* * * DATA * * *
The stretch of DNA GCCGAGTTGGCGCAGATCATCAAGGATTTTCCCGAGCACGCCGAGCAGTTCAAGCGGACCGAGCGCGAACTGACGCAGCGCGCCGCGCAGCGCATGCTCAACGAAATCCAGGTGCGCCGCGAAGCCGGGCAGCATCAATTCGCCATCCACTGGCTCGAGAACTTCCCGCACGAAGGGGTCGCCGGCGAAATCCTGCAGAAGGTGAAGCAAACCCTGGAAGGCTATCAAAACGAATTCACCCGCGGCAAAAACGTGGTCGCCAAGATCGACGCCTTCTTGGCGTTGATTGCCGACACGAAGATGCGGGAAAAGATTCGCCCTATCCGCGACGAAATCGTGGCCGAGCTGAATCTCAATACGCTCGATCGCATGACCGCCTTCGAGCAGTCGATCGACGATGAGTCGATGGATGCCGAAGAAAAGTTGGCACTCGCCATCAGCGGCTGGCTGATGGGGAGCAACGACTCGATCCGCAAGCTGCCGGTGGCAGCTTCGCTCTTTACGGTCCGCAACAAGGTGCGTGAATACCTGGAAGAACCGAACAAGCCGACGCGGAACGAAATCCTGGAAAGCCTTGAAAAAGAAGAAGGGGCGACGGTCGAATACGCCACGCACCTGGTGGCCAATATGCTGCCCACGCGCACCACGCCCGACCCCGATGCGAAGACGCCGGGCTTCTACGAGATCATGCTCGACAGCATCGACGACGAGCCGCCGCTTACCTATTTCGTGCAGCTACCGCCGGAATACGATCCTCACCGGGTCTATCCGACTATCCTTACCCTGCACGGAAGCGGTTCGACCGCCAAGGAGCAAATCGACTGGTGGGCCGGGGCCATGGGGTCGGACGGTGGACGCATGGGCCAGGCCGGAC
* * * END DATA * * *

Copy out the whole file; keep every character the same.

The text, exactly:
The stretch of DNA GCCGAGTTGGCGCAGATCATCAAGGATTTTCCCGAGCACGCCGAGCAGTTCAAGCGGACCGAGCGCGAACTGACGCAGCGCGCCGCGCAGCGCATGCTCAACGAAATCCAGGTGCGCCGCGAAGCCGGGCAGCATCAATTCGCCATCCACTGGCTCGAGAACTTCCCGCACGAAGGGGTCGCCGGCGAAATCCTGCAGAAGGTGAAGCAAACCCTGGAAGGCTATCAAAACGAATTCACCCGCGGCAAAAACGTGGTCGCCAAGATCGACGCCTTCTTGGCGTTGATTGCCGACACGAAGATGCGGGAAAAGATTCGCCCTATCCGCGACGAAATCGTGGCCGAGCTGAATCTCAATACGCTCGATCGCATGACCGCCTTCGAGCAGTCGATCGACGATGAGTCGATGGATGCCGAAGAAAAGTTGGCACTCGCCATCAGCGGCTGGCTGATGGGGAGCAACGACTCGATCCGCAAGCTGCCGGTGGCAGCTTCGCTCTTTACGGTCCGCAACAAGGTGCGTGAATACCTGGAAGAACCGAACAAGCCGACGCGGAACGAAATCCTGGAAAGCCTTGAAAAAGAAGAAGGGGCGACGGTCGAATACGCCACGCACCTGGTGGCCAATATGCTGCCCACGCGCACCACGCCCGACCCCGATGCGAAGACGCCGGGCTTCTACGAGATCATGCTCGACAGCATCGACGACGAGCCGCCGCTTACCTATTTCGTGCAGCTACCGCCGGAATACGATCCTCACCGGGTCTATCCGACTATCCTTACCCTGCACGGAAGCGGTTCGACCGCCAAGGAGCAAATCGACTGGTGGGCCGGGGCCATGGGGTCGGACGGTGGACGCATGGGCCAGGCCGGAC